stairs stock - product learning curve

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5 Ways to Reduce SaaS Customer Support Cost

Unless a company bills customers directly for support services, SaaS Customer Support can be a drain on company time and monetary resources, and never is this more true than when a customer is using a free version of the platform, or operating during a free trial. Converting such customers requires good SaaS customer support or they may abandon the service at the end of the trial period, or not see the worth of purchasing the full version.

 

Reducing customer support costs is important to the company bottom line, but no less important than the customer having access to the information they need to be successful. Platform providers can turn to a number of tools that help reduce SaaS customer support costs while ensuring users are successful.

reduce customer support costs

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5 Great Examples of Microlearning

Microlearning has been coming up in conversation a lot lately. As a digital learning method that is fairly easy to implement, it is gaining speed and popularity. As a technology, microlearning is proving to be very efficient in the areas of new software adoption and for educating users in an ongoing context.

 

No one seems to be able to decide exactly what it is that microlearning includes or what it is made of, but the need to understand its efficiency and how it works is growing. In the following examples, you will find a variety of microlearning experiences in different formats and methods of delivery.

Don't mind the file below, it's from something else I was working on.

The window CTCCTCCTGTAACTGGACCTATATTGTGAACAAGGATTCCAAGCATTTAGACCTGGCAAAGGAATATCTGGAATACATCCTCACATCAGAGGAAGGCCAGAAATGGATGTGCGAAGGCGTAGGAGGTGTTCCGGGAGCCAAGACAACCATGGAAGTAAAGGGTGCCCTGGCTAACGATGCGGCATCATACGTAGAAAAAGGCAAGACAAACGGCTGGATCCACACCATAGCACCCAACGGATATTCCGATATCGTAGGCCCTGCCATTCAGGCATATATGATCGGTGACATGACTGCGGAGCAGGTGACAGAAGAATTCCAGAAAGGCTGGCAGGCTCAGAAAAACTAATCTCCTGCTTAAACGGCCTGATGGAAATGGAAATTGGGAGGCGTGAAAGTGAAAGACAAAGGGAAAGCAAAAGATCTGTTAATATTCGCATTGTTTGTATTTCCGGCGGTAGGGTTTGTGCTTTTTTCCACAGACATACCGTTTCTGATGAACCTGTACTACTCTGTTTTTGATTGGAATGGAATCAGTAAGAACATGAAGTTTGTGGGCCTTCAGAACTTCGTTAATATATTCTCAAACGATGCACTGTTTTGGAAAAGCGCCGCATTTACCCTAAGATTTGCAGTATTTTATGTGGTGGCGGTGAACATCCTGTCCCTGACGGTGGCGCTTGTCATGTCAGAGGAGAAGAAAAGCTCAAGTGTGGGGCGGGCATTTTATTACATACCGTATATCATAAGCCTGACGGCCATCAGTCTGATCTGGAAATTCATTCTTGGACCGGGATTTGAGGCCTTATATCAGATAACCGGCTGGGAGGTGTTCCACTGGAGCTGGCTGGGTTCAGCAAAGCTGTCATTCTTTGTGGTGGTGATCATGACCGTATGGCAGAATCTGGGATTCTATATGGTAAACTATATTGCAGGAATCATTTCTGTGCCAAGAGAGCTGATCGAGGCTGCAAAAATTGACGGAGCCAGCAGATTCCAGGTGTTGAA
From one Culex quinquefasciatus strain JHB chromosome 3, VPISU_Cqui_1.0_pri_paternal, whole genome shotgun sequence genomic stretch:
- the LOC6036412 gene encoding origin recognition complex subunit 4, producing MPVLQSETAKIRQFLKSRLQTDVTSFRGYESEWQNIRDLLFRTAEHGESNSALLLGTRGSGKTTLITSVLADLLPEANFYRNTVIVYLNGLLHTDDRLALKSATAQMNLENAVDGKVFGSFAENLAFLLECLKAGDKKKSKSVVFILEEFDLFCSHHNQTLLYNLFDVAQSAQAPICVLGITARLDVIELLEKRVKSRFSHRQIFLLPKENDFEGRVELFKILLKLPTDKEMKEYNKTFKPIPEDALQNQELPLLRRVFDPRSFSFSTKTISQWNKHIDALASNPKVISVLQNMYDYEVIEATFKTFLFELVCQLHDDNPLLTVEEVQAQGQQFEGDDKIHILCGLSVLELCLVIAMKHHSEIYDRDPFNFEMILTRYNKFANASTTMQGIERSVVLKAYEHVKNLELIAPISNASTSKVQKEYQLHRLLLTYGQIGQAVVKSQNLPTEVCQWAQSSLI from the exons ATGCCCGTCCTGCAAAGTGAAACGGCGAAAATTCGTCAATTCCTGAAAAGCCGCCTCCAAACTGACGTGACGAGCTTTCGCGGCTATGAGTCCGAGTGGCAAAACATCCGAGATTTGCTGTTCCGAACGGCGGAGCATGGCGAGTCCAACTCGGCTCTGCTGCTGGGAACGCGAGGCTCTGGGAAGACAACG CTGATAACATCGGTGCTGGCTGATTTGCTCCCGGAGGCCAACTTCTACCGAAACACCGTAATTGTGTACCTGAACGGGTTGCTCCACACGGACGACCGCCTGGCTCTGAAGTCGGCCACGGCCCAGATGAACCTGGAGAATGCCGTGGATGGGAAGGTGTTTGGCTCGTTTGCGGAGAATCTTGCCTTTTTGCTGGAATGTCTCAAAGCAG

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Write Better Help Documentation with These UX Tips

 

For a while now, there has been some attempt to reconcile the need for help documentation with the growing desire to improve product UX. True to Don Norman’s famous statement that “If you have to hang a sign on it, you’ve lost the battle”, many user experience professionals try to solve interface challenges using purely design solutions.

 

Today we know that product reality is more layered than that. Not everything can be solved through design alone, and almost nothing can be learned without any text. In a sense, we are no longer simply writing the support documentation – we are designing the support experience.

 

As part of that process, help documentation was brought out of its exile in forelone knowledgbases on the fringe of things and now resides in the heart of the user experience: in microlearning, onboarding flows, quick-tips, mouse-over tips, lightboxes and help widgets.

 

But we’re not quite there yet. There is still some way to go before the melding of help content and product UI is complete. I hope these UX insights and tools improve help documentation and user engagement with it.

 

ux tips for tech comm stock woman in front of color board